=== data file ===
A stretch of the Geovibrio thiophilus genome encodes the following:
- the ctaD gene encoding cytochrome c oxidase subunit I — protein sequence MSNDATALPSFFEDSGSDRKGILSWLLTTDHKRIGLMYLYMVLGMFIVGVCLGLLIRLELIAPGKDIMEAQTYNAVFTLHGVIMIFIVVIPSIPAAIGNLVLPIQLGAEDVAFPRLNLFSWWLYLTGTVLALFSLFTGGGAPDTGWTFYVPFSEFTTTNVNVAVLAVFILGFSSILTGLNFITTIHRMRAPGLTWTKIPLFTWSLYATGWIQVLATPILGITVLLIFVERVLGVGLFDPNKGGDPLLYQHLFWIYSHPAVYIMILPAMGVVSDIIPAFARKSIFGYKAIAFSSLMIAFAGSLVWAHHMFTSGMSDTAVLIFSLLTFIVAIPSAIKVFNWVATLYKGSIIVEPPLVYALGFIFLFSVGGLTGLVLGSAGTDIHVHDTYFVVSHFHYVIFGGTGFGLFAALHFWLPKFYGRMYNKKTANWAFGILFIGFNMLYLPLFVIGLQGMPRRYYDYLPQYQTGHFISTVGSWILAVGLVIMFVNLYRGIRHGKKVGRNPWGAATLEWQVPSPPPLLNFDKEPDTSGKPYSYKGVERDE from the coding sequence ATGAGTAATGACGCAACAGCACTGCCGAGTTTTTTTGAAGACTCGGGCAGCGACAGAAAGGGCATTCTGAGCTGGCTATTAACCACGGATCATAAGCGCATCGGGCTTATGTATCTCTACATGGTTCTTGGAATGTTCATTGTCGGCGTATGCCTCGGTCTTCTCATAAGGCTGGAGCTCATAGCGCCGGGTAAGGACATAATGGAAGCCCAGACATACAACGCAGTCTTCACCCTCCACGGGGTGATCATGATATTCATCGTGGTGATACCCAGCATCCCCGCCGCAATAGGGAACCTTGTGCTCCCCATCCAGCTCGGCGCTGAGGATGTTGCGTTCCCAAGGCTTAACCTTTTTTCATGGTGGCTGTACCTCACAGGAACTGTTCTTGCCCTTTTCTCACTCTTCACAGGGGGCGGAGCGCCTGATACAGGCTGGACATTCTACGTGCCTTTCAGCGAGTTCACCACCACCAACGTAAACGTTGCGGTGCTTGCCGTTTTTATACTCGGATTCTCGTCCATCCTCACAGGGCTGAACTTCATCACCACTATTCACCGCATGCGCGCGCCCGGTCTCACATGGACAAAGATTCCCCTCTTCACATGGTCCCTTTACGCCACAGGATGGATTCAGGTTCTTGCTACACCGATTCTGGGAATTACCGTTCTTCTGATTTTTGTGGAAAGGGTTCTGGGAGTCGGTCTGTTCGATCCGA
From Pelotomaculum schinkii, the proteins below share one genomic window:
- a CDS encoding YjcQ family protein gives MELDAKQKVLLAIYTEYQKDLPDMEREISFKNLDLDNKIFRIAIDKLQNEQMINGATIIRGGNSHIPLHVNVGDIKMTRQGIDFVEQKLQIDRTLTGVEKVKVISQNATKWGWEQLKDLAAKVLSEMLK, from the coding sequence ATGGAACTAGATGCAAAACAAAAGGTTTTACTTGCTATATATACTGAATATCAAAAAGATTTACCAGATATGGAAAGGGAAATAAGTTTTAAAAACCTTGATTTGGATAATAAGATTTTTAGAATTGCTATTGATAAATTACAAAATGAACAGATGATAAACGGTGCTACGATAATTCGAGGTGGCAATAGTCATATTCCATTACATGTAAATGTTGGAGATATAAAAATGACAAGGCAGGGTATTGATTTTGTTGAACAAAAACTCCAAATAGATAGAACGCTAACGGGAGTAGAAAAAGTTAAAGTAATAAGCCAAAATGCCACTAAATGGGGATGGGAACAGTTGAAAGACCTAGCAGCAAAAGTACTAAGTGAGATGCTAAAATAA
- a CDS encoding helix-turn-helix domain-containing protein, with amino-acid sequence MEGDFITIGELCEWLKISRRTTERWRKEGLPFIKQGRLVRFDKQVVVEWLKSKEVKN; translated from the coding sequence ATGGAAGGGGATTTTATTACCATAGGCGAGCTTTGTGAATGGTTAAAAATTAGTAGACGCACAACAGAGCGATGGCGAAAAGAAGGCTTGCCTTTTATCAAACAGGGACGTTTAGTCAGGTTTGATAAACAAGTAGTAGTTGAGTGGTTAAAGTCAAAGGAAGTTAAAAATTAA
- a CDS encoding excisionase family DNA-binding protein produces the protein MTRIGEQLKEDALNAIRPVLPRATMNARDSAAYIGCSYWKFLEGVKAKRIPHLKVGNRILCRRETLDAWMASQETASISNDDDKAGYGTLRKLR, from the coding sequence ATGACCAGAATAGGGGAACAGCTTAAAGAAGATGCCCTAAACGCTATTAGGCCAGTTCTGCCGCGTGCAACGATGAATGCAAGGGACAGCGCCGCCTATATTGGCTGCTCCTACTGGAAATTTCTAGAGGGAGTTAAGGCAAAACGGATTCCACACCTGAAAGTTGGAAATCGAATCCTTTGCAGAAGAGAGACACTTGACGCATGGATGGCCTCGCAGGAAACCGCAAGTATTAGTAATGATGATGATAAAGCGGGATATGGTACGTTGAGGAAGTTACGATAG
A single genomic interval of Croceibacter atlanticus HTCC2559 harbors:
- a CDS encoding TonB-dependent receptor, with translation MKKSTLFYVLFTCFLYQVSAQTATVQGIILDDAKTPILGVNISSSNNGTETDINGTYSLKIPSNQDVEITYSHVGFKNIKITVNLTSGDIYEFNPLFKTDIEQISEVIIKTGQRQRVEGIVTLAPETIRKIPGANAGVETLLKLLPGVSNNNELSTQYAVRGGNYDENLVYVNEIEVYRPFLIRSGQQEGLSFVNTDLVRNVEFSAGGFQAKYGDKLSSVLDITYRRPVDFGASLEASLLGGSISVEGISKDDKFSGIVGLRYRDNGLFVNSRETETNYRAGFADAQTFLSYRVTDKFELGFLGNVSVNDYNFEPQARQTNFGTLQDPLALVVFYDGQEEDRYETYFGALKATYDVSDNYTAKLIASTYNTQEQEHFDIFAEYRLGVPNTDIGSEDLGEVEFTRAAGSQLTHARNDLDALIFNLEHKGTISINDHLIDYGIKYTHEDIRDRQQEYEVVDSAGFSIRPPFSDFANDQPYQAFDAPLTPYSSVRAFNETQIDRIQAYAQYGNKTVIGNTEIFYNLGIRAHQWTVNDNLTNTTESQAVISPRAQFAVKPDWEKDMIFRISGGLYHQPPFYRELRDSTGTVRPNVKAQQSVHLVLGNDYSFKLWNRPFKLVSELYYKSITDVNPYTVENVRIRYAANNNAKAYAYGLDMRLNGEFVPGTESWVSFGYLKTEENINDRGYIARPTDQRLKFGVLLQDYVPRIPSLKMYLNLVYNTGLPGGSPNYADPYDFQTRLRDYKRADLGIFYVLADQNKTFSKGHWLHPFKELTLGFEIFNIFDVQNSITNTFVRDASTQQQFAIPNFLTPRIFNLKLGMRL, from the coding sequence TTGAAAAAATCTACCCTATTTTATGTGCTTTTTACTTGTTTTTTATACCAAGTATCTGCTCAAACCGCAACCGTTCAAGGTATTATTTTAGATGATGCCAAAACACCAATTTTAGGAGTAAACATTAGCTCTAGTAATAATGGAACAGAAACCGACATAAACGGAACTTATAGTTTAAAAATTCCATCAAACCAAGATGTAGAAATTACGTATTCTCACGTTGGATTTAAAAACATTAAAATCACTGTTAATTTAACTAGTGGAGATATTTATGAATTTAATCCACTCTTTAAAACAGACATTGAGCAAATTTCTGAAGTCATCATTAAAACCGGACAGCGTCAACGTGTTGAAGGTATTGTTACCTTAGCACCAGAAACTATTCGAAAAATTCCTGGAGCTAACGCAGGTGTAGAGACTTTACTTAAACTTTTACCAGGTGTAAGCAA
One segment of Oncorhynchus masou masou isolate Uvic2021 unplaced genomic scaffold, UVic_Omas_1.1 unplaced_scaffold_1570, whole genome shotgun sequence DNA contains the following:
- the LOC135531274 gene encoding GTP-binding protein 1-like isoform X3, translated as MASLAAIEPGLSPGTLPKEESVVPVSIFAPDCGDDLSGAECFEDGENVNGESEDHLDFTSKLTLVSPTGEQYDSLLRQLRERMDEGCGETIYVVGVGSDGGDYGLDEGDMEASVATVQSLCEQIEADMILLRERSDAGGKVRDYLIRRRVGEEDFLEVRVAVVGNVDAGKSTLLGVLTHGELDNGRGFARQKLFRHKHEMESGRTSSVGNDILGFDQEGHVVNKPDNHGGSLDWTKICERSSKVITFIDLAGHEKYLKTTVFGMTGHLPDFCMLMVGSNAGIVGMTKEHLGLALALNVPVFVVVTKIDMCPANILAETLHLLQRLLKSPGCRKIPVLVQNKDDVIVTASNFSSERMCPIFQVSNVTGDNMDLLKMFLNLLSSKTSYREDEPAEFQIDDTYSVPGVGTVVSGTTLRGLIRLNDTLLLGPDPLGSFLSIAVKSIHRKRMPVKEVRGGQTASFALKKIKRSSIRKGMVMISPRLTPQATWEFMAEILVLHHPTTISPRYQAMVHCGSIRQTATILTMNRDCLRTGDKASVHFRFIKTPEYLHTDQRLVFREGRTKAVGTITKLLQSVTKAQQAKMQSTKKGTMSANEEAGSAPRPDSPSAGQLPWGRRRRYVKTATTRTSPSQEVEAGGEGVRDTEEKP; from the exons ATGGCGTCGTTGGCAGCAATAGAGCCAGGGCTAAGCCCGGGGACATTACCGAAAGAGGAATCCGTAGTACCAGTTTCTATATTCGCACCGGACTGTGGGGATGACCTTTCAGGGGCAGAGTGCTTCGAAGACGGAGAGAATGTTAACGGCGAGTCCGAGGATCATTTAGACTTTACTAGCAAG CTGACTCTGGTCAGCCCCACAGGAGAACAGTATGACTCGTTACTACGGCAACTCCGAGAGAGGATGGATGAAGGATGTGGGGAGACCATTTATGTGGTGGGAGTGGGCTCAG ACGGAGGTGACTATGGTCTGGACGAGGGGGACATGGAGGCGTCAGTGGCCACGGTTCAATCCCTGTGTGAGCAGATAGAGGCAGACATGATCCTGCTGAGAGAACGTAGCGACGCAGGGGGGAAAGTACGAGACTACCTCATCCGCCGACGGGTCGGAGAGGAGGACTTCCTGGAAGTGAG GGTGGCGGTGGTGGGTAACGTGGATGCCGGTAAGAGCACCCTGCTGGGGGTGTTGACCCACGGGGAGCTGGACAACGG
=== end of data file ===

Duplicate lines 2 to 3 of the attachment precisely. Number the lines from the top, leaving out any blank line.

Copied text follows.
- the ctaD gene encoding cytochrome c oxidase subunit I — protein sequence MSNDATALPSFFEDSGSDRKGILSWLLTTDHKRIGLMYLYMVLGMFIVGVCLGLLIRLELIAPGKDIMEAQTYNAVFTLHGVIMIFIVVIPSIPAAIGNLVLPIQLGAEDVAFPRLNLFSWWLYLTGTVLALFSLFTGGGAPDTGWTFYVPFSEFTTTNVNVAVLAVFILGFSSILTGLNFITTIHRMRAPGLTWTKIPLFTWSLYATGWIQVLATPILGITVLLIFVERVLGVGLFDPNKGGDPLLYQHLFWIYSHPAVYIMILPAMGVVSDIIPAFARKSIFGYKAIAFSSLMIAFAGSLVWAHHMFTSGMSDTAVLIFSLLTFIVAIPSAIKVFNWVATLYKGSIIVEPPLVYALGFIFLFSVGGLTGLVLGSAGTDIHVHDTYFVVSHFHYVIFGGTGFGLFAALHFWLPKFYGRMYNKKTANWAFGILFIGFNMLYLPLFVIGLQGMPRRYYDYLPQYQTGHFISTVGSWILAVGLVIMFVNLYRGIRHGKKVGRNPWGAATLEWQVPSPPPLLNFDKEPDTSGKPYSYKGVERDE from the coding sequence ATGAGTAATGACGCAACAGCACTGCCGAGTTTTTTTGAAGACTCGGGCAGCGACAGAAAGGGCATTCTGAGCTGGCTATTAACCACGGATCATAAGCGCATCGGGCTTATGTATCTCTACATGGTTCTTGGAATGTTCATTGTCGGCGTATGCCTCGGTCTTCTCATAAGGCTGGAGCTCATAGCGCCGGGTAAGGACATAATGGAAGCCCAGACATACAACGCAGTCTTCACCCTCCACGGGGTGATCATGATATTCATCGTGGTGATACCCAGCATCCCCGCCGCAATAGGGAACCTTGTGCTCCCCATCCAGCTCGGCGCTGAGGATGTTGCGTTCCCAAGGCTTAACCTTTTTTCATGGTGGCTGTACCTCACAGGAACTGTTCTTGCCCTTTTCTCACTCTTCACAGGGGGCGGAGCGCCTGATACAGGCTGGACATTCTACGTGCCTTTCAGCGAGTTCACCACCACCAACGTAAACGTTGCGGTGCTTGCCGTTTTTATACTCGGATTCTCGTCCATCCTCACAGGGCTGAACTTCATCACCACTATTCACCGCATGCGCGCGCCCGGTCTCACATGGACAAAGATTCCCCTCTTCACATGGTCCCTTTACGCCACAGGATGGATTCAGGTTCTTGCTACACCGATTCTGGGAATTACCGTTCTTCTGATTTTTGTGGAAAGGGTTCTGGGAGTCGGTCTGTTCGATCCGA
From Pelotomaculum schinkii, the proteins below share one genomic window: